Still not completely sure if the soldier in the book was the janitor at the Air Force Academy, Moschgat knew that he would have to ask the man himself. So, he prepared his questions, gathered the courage, and approached the man one day.

Moschgat and his roommate brought the book and looked around for Crawford until they finally found him, busy taking care of his regular duties. At first, Crawford was hesitant to open up to the boys, but after some probing, he started to talk about his past.

Learning The truth

Airmen with airplanes overhead
Win McNamee/Getty Images
Win McNamee/Getty Images

Upon being handed the book, the janitor stared at it for a moment without giving anything away. Then, looking up from the pages, he responded to the boys, “Yep, that’s me,” in a tone that was impossibly nonchalant.

When they inquired why he had never told anyone about his heroic deeds, Crawford shrugged and said, “That was a long time ago and one day in my life.”

Crawford’s Early Days In The Military

Young Crawford
YouTube/MedalOfHonorBook
YouTube/MedalOfHonorBook

William Crawford enlisted in the United States Army in July 1942. Within a year, Crawford was on the frontlines in southern Italy with the 142nd Infantry Regiment 36th Infantry Division. Little did he know, that he was about to face one of the most harrowing moments of his life.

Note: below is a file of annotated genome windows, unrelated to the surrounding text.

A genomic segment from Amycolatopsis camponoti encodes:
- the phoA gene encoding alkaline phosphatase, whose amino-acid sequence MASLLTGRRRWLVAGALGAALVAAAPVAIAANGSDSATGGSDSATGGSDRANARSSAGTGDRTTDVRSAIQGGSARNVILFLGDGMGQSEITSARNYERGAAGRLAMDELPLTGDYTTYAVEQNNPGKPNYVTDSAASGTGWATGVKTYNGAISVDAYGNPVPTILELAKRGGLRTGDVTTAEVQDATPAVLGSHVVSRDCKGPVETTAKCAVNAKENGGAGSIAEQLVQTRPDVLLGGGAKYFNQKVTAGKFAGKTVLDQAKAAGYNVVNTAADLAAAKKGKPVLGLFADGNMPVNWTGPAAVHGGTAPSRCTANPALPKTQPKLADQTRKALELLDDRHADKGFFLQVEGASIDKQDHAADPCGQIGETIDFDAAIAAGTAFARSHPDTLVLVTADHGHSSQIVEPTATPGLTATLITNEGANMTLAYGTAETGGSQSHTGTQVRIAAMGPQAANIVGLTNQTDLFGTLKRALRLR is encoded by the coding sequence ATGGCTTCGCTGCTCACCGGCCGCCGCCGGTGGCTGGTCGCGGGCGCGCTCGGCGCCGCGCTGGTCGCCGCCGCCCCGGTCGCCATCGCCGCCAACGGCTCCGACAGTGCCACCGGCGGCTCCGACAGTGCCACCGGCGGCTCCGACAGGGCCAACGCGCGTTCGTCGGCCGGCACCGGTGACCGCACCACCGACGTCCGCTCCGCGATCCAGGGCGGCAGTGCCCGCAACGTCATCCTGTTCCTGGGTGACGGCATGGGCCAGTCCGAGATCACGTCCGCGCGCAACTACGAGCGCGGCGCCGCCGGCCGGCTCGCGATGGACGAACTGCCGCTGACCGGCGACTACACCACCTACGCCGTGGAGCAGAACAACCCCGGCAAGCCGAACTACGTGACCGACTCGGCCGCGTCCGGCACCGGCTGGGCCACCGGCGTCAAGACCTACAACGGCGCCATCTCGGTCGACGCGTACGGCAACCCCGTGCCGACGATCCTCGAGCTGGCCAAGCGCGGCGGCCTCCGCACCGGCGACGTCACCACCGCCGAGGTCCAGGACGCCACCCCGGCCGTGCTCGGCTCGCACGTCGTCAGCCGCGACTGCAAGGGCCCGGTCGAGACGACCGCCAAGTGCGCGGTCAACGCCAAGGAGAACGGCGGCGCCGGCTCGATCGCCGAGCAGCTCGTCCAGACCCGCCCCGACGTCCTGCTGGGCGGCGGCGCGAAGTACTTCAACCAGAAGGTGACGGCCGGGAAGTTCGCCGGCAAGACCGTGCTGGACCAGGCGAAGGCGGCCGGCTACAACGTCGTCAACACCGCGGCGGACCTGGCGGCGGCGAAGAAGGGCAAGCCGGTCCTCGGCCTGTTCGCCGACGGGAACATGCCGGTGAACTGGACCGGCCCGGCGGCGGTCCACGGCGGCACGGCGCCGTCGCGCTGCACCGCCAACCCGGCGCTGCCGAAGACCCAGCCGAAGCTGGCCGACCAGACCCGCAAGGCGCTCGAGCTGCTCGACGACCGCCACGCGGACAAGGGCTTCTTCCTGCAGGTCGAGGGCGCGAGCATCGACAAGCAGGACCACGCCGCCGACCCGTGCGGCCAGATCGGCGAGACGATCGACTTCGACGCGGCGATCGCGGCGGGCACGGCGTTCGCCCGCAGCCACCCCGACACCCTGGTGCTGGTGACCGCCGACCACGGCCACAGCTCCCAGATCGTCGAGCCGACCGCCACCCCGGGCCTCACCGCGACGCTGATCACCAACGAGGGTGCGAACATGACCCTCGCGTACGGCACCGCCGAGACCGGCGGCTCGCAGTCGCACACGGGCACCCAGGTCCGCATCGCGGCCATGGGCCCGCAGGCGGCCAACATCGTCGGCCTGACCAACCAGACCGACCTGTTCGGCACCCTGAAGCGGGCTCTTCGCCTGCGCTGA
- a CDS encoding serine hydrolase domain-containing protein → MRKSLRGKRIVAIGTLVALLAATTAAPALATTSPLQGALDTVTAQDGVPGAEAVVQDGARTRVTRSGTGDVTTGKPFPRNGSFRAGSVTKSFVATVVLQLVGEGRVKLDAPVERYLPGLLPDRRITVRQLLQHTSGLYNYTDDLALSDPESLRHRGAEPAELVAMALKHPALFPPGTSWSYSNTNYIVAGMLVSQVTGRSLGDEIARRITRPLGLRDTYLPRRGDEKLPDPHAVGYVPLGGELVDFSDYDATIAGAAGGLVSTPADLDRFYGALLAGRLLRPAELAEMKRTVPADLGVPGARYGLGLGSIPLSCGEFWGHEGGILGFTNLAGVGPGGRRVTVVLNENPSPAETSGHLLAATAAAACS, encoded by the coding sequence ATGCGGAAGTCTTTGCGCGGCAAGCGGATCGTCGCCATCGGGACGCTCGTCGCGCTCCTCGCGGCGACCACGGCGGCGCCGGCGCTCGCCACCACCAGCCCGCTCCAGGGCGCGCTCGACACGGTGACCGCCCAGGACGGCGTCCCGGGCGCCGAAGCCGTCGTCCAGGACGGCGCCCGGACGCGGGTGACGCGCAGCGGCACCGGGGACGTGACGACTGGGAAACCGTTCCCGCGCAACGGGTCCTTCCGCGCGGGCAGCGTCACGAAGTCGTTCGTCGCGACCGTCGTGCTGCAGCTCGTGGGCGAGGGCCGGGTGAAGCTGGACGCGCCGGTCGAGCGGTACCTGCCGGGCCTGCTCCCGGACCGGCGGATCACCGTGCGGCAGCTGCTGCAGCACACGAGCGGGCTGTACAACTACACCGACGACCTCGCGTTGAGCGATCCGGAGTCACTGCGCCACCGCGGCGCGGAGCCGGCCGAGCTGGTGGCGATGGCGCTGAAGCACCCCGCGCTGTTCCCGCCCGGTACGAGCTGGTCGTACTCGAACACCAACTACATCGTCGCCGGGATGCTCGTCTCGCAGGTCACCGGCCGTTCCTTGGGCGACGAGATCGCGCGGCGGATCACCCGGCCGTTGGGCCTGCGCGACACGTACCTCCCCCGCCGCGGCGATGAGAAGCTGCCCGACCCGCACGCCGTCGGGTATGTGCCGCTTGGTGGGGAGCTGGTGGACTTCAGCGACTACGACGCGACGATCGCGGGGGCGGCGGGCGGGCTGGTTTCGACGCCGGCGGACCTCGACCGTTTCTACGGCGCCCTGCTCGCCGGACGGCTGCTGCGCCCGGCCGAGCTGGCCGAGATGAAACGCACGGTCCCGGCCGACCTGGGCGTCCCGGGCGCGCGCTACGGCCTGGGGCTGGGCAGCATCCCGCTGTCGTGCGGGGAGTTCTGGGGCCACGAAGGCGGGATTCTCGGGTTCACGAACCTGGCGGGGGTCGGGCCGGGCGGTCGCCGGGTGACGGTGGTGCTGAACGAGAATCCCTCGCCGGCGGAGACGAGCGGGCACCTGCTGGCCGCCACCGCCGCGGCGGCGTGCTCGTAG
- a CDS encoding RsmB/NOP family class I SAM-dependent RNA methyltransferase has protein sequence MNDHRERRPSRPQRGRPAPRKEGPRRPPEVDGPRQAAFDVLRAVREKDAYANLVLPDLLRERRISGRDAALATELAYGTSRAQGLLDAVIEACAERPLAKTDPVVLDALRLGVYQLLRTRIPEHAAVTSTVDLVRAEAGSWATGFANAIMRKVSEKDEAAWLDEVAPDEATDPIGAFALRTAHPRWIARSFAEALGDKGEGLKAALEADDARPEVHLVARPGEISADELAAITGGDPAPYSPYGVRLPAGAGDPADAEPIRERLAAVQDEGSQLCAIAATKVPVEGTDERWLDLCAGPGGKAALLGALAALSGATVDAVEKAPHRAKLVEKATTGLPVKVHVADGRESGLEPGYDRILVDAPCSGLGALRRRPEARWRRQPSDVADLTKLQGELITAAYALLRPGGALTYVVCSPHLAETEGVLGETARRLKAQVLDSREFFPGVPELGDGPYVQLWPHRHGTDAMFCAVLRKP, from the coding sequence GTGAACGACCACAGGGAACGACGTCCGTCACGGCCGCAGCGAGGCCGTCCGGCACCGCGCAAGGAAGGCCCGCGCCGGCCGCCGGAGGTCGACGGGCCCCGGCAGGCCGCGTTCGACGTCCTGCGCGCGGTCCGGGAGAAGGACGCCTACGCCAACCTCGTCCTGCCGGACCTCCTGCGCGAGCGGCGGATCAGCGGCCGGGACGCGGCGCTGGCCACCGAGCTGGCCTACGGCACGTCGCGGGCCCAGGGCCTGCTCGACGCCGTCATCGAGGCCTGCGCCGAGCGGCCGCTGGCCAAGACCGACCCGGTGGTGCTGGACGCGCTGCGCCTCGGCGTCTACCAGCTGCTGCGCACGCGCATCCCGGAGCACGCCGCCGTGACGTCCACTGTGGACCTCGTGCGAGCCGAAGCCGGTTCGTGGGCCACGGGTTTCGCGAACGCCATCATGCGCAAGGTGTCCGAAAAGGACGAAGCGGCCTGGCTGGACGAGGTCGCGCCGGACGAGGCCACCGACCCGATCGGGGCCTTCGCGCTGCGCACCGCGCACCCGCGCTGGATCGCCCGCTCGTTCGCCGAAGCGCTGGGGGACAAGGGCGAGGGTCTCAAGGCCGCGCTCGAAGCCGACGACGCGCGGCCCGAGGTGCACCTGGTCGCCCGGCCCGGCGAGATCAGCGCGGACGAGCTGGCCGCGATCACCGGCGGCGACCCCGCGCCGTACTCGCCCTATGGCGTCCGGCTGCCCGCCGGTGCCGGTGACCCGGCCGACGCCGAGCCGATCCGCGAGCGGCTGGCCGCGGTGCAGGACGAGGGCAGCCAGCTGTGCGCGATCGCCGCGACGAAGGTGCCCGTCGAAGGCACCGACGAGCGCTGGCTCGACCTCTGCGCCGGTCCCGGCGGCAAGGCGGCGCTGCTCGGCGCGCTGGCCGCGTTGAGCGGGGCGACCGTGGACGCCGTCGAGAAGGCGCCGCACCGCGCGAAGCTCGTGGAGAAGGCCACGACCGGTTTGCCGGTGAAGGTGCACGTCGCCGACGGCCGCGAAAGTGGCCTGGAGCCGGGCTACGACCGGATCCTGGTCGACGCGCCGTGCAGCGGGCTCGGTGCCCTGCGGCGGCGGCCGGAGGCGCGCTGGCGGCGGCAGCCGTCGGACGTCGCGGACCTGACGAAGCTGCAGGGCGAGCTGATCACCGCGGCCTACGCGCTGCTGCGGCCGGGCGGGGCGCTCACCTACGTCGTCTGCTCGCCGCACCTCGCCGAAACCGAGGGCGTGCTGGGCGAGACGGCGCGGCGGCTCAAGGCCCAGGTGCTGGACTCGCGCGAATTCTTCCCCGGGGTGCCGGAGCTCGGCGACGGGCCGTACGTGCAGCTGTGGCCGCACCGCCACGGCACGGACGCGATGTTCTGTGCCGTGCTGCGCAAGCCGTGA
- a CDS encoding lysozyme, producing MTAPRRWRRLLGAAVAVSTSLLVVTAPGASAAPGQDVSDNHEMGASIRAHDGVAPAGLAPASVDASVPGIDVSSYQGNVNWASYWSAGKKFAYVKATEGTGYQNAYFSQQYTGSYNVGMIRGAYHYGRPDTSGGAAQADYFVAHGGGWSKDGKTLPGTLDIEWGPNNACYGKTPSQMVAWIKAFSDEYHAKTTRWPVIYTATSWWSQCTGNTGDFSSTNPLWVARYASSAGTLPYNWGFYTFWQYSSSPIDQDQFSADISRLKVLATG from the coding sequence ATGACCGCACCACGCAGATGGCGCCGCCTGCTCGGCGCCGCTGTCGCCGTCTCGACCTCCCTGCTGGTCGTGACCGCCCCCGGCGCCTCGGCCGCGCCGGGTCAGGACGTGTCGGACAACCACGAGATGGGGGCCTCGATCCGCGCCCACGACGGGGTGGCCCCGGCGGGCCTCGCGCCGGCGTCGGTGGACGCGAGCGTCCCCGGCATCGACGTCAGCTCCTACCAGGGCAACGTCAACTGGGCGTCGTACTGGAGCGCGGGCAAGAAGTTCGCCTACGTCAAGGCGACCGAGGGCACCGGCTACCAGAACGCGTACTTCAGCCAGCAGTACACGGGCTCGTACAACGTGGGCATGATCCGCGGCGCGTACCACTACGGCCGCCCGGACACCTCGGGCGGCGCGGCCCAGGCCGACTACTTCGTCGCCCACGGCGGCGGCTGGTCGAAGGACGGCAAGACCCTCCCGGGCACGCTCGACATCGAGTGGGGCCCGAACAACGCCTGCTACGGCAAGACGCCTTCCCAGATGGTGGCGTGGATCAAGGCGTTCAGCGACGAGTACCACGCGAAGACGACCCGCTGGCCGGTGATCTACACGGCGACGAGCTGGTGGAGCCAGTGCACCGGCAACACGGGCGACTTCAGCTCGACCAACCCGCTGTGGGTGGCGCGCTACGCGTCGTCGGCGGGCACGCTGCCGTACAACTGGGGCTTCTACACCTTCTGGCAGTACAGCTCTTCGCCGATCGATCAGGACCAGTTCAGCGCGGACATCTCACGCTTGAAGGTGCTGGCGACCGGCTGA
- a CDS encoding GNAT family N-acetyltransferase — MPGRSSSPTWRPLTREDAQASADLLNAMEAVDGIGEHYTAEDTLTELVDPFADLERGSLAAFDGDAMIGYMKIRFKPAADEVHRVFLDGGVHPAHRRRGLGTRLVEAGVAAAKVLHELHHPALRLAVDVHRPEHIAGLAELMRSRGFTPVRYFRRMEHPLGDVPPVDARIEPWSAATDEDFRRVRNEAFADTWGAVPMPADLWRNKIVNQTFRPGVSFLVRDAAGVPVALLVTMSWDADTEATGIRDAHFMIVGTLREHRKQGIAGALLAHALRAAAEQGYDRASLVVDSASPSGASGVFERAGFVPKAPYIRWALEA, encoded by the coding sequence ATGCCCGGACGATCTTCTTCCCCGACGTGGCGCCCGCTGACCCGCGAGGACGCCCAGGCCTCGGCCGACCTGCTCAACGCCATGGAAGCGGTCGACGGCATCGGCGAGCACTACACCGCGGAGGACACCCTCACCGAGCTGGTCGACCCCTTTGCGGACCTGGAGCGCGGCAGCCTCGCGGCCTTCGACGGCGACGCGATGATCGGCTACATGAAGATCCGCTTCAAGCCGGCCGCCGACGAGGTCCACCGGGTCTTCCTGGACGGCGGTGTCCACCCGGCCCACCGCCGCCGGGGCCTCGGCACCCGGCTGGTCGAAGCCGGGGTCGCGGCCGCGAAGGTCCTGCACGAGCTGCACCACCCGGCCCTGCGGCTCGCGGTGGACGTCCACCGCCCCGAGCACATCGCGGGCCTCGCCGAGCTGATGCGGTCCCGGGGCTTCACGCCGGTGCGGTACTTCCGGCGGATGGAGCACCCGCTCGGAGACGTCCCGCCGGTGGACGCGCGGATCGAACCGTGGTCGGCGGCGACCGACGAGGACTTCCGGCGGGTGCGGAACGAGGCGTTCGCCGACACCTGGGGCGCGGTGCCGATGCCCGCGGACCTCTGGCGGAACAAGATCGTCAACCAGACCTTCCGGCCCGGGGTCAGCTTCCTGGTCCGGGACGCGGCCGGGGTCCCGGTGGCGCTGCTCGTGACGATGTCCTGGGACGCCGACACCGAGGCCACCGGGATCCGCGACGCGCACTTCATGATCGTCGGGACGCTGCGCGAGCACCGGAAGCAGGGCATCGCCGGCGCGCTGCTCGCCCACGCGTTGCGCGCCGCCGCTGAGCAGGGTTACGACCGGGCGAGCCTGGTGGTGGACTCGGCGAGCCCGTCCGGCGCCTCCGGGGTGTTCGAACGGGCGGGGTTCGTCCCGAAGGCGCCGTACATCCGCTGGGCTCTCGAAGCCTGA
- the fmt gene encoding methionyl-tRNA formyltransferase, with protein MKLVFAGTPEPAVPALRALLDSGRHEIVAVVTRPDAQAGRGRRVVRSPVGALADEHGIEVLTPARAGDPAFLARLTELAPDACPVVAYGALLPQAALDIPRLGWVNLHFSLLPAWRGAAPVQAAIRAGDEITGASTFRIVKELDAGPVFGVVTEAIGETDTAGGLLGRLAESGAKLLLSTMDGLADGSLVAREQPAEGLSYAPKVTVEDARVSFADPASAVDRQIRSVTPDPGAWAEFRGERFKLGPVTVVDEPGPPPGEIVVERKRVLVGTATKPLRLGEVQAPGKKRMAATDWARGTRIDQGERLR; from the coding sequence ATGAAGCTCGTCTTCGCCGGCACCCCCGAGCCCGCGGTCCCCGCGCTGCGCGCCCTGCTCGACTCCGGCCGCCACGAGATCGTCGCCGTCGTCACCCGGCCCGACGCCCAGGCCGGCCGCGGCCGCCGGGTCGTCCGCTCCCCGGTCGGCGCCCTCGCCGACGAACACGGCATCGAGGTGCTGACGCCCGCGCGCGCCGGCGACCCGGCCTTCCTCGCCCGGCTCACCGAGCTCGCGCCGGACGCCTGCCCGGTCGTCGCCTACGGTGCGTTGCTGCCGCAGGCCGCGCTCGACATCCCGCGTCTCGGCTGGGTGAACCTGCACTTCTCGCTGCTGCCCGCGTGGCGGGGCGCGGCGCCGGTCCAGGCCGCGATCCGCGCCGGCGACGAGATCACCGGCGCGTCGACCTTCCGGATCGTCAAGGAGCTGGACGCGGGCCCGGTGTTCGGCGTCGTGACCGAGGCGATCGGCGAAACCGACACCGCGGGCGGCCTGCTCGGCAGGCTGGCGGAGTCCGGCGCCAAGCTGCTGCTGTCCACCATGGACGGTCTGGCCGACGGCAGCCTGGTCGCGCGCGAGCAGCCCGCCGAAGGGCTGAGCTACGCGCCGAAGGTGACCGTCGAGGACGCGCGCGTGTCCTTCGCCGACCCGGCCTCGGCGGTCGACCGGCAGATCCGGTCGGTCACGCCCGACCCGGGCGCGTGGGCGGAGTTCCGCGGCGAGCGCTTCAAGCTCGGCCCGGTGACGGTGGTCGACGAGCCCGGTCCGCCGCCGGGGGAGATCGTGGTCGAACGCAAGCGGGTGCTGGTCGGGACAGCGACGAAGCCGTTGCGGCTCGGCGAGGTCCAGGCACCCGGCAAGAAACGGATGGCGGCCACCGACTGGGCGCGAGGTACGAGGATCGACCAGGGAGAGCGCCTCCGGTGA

On September 13, 1943, Crawford was positioned as a squad scout when his company was attacked by German forces at Hill 424 near Altavilla Silentina. Crawford and his fellow soldiers were trapped by enemy machine gun and mortar fire with no way out.

A True Demonstration Of Heroism

Soldiers searching for mines
US Army/Getty Images
US Army/Getty Images

It was at that moment that Crawford stepped up and did what was necessary not just to save his own life, but those of his fellow soldiers. In all the chaos, Crawford managed to locate where the enemy fire was coming from. He was crawling mere feet from a machine-gun nest. He threw a grenade and disabled it, killing the enemy.

However, that was only one of the numerous locations the Germans were positioned. Crawford then proceeded to take out each of the other machine gun and mortar nests in a similar manner, eventually seizing control of one of the guns and firing on the retreating Germans.

He Paid For His Bravery

US POWs
Keystone/Getty Images
Keystone/Getty Images

Crawford’s actions resulted in the enemy forces retreating, in fear of the man who had single-handedly destroyed three entrenched posts and killed numerous soldiers. Thanks to Crawford, the rest of the soldiers were now safe and could move forward. However, being on the frontlines would continue to prove to be dangerous.

Being at the head of the offensive line, ahead of the other soldiers, Crawford was soon captured by German troops. Assuming that he wouldn’t make it out alive, Crawford was reported MIA and later presumed dead.

His Father Received His Medal Of Honor

Newspaper clipping
YouTube/MedalOfHonorBook
YouTube/MedalOfHonorBook